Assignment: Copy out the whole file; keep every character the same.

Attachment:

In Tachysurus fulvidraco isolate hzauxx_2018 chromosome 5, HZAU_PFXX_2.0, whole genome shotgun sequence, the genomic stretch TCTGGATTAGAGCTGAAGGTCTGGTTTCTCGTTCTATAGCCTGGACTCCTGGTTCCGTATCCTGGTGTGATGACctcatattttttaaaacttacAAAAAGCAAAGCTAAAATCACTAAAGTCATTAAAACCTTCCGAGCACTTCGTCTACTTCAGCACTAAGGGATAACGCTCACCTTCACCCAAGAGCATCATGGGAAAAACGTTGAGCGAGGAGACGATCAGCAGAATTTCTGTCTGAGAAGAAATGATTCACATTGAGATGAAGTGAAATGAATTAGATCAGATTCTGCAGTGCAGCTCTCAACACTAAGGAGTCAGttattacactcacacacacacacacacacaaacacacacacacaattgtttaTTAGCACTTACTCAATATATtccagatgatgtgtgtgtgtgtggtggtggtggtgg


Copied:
In Tachysurus fulvidraco isolate hzauxx_2018 chromosome 5, HZAU_PFXX_2.0, whole genome shotgun sequence, the genomic stretch TCTGGATTAGAGCTGAAGGTCTGGTTTCTCGTTCTATAGCCTGGACTCCTGGTTCCGTATCCTGGTGTGATGACctcatattttttaaaacttacAAAAAGCAAAGCTAAAATCACTAAAGTCATTAAAACCTTCCGAGCACTTCGTCTACTTCAGCACTAAGGGATAACGCTCACCTTCACCCAAGAGCATCATGGGAAAAACGTTGAGCGAGGAGACGATCAGCAGAATTTCTGTCTGAGAAGAAATGATTCACATTGAGATGAAGTGAAATGAATTAGATCAGATTCTGCAGTGCAGCTCTCAACACTAAGGAGTCAGttattacactcacacacacacacacacacaaacacacacacacaattgtttaTTAGCACTTACTCAATATATtccagatgatgtgtgtgtgtgtggtggtggtggtgg